Mayor of London: transparent property register will help prevent crime and terrorism
Sadiq Khan, Mayor of London, has suggested that the property register which exposes properties owned by foreign companies and legal firms should be sped up to prevent crime and terrorism.
The register was first introduced by the Department for Business, Energy and Industrial Strategy (BEIS) in 2013, but ministers have just declared that it won’t be operational until 2021.
It was designed to create more transparency with respects to overseas investments in the public sector after concerns that there is potential for criminal activity within them.
It is estimated that around 44 per cent of properties owned by offshore registered companies are in London.
“Some properties are owned through off-shore companies in order to obscure their true owners. This can make it difficult for regulators, legitimate businesses and the general public to know who the true owners are and can make it very difficult for law enforcement agencies to carry out effective investigations” a BEIS consultation explains.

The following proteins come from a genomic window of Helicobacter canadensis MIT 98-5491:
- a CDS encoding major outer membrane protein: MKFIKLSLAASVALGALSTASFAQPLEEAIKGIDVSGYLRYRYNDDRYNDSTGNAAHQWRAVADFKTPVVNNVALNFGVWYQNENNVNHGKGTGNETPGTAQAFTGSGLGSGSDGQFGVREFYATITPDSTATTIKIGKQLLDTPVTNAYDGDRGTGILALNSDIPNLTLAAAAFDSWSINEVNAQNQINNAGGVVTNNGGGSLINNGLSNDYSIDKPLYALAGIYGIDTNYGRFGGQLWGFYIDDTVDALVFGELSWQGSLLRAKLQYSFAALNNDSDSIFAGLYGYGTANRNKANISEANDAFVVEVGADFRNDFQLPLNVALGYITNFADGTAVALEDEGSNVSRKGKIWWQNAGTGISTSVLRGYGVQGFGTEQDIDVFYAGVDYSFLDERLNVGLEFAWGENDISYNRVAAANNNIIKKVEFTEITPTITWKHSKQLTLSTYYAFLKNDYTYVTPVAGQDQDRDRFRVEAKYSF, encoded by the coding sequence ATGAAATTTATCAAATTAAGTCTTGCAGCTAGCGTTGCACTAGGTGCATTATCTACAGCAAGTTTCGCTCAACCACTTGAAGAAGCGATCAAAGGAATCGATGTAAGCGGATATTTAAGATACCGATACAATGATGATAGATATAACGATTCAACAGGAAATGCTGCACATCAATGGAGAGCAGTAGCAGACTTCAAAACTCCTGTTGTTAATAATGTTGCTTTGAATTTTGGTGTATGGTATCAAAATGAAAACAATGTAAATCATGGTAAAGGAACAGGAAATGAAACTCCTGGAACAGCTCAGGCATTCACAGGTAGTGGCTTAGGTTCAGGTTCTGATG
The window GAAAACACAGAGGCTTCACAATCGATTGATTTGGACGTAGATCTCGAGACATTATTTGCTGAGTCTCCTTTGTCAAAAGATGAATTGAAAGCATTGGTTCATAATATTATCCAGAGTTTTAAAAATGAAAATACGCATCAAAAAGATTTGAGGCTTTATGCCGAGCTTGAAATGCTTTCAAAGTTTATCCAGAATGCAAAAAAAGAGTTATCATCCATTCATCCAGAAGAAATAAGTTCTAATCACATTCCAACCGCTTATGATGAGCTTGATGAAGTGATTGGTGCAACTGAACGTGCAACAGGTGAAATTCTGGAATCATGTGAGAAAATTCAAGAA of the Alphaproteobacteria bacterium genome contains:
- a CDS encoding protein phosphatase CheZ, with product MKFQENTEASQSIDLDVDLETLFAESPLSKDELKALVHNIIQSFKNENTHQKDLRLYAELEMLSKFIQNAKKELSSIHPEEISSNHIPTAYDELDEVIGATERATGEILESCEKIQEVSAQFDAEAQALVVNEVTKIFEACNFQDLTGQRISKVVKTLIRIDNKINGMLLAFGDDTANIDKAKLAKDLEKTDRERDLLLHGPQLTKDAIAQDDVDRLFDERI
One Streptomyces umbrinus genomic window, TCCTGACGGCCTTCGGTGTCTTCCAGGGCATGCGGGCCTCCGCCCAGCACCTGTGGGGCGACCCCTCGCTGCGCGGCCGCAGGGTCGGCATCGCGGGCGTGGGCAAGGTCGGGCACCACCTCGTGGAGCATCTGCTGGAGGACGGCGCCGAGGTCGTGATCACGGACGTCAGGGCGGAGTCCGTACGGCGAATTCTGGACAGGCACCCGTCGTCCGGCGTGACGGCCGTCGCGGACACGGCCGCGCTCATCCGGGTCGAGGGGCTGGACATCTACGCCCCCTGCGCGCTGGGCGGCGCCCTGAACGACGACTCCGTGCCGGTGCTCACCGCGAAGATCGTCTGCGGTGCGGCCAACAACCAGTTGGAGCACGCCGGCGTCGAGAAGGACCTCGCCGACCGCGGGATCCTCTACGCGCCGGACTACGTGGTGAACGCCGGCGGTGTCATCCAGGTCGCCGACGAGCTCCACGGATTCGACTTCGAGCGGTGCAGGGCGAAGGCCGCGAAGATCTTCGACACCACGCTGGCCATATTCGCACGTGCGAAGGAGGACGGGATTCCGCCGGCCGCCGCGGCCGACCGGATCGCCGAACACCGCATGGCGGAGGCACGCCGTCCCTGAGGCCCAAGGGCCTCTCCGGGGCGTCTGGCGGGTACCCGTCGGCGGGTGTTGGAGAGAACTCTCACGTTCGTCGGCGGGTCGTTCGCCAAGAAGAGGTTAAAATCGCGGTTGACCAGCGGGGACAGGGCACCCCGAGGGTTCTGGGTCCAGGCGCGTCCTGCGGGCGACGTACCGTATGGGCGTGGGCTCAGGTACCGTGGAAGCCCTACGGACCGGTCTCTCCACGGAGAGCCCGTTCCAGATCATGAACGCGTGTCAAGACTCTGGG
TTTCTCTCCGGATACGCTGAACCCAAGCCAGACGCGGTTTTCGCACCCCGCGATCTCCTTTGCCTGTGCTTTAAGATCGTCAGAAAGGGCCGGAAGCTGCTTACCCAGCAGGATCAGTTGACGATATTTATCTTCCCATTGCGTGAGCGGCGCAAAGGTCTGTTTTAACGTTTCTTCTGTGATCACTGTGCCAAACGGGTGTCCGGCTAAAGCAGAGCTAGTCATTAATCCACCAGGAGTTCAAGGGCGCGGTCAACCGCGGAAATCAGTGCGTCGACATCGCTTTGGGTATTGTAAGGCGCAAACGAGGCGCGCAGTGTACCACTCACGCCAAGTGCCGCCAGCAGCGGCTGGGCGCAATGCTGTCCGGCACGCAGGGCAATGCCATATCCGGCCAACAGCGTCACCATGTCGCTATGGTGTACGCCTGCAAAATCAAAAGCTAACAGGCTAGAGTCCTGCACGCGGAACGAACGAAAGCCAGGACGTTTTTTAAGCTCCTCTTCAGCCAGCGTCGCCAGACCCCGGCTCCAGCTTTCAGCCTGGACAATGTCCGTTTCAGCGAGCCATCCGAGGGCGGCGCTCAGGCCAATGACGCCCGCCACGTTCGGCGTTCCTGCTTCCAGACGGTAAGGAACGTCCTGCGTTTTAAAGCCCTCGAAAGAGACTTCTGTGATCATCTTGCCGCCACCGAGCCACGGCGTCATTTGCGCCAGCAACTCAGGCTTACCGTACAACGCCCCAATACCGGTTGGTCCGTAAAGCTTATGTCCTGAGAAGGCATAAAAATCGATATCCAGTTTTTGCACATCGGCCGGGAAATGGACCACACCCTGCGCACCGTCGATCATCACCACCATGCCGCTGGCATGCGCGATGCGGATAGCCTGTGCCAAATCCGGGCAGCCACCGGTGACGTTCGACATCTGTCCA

This has interested criminals who want to hide illicit funds in property. Between 2004 and 2014 the Metropolitan Police Proceeds of Corruption Unit investigated around £180m worth of property as suspected proceeds of corruption.
The register aims to be publicly accessible while protecting those who might be at risk from this information’s availability. Furthermore, it aims not to discourage potential legitimate investors. As the register will be the first of its kind in the world, it is not able to model itself on anything else that already exists.
However, Sadiq Khan said that “the slow pace of progress has been disappointing”, and that he has “long believed that the legal and beneficial ownership of companies and other entities that own UK property should be more transparent, to help prevent offences such as tax evasion, theft and terrorist activities.”
However, in January the government committed to publishing a draft bill this summer and introducing it in Parliament by next summer. Following this, the register would be operating by early 2021.
A BEIS spokesperson said:
“The Government has already committed to a clear timetable to ensure the effective implementation of this world-first register which helps protect the integrity of the UK housing market.
“This will build on our reputation for corporate transparency and help to create a hostile environment for economic crimes like money laundering.”